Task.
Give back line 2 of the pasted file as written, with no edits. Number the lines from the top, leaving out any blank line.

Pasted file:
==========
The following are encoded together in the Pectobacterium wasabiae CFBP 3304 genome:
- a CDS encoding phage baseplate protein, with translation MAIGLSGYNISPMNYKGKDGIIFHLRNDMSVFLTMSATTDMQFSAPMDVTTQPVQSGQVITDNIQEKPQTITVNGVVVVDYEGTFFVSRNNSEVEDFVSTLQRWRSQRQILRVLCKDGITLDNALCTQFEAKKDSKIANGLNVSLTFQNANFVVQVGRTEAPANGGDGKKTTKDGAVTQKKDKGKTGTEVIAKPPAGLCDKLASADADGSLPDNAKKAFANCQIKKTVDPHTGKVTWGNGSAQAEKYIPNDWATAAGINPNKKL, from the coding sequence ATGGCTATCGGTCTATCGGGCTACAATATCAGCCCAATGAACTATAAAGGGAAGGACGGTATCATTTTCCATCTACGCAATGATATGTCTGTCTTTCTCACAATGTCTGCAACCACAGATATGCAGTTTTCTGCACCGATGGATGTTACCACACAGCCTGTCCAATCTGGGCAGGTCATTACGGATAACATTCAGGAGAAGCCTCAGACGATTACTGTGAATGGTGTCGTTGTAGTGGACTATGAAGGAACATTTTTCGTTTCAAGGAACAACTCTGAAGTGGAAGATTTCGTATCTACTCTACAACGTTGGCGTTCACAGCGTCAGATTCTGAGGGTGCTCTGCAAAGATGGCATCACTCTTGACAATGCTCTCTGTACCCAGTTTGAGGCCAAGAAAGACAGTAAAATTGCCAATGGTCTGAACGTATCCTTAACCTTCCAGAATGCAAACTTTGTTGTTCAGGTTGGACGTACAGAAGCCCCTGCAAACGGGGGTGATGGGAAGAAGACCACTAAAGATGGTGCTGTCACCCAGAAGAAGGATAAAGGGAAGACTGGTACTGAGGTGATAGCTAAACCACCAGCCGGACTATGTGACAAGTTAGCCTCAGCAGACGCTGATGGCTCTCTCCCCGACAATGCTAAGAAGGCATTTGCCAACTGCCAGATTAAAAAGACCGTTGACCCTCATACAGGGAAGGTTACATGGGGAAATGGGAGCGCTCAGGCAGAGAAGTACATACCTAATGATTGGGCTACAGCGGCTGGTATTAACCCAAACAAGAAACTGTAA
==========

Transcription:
- a CDS encoding phage baseplate protein, with translation MAIGLSGYNISPMNYKGKDGIIFHLRNDMSVFLTMSATTDMQFSAPMDVTTQPVQSGQVITDNIQEKPQTITVNGVVVVDYEGTFFVSRNNSEVEDFVSTLQRWRSQRQILRVLCKDGITLDNALCTQFEAKKDSKIANGLNVSLTFQNANFVVQVGRTEAPANGGDGKKTTKDGAVTQKKDKGKTGTEVIAKPPAGLCDKLASADADGSLPDNAKKAFANCQIKKTVDPHTGKVTWGNGSAQAEKYIPNDWATAAGINPNKKL, from the coding sequence ATGGCTATCGGTCTATCGGGCTACAATATCAGCCCAATGAACTATAAAGGGAAGGACGGTATCATTTTCCATCTACGCAATGATATGTCTGTCTTTCTCACAATGTCTGCAACCACAGATATGCAGTTTTCTGCACCGATGGATGTTACCACACAGCCTGTCCAATCTGGGCAGGTCATTACGGATAACATTCAGGAGAAGCCTCAGACGATTACTGTGAATGGTGTCGTTGTAGTGGACTATGAAGGAACATTTTTCGTTTCAAGGAACAACTCTGAAGTGGAAGATTTCGTATCTACTCTACAACGTTGGCGTTCACAGCGTCAGATTCTGAGGGTGCTCTGCAAAGATGGCATCACTCTTGACAATGCTCTCTGTACCCAGTTTGAGGCCAAGAAAGACAGTAAAATTGCCAATGGTCTGAACGTATCCTTAACCTTCCAGAATGCAAACTTTGTTGTTCAGGTTGGACGTACAGAAGCCCCTGCAAACGGGGGTGATGGGAAGAAGACCACTAAAGATGGTGCTGTCACCCAGAAGAAGGATAAAGGGAAGACTGGTACTGAGGTGATAGCTAAACCACCAGCCGGACTATGTGACAAGTTAGCCTCAGCAGACGCTGATGGCTCTCTCCCCGACAATGCTAAGAAGGCATTTGCCAACTGCCAGATTAAAAAGACCGTTGACCCTCATACAGGGAAGGTTACATGGGGAAATGGGAGCGCTCAGGCAGAGAAGTACATACCTAATGATTGGGCTACAGCGGCTGGTATTAACCCAAACAAGAAACTGTAA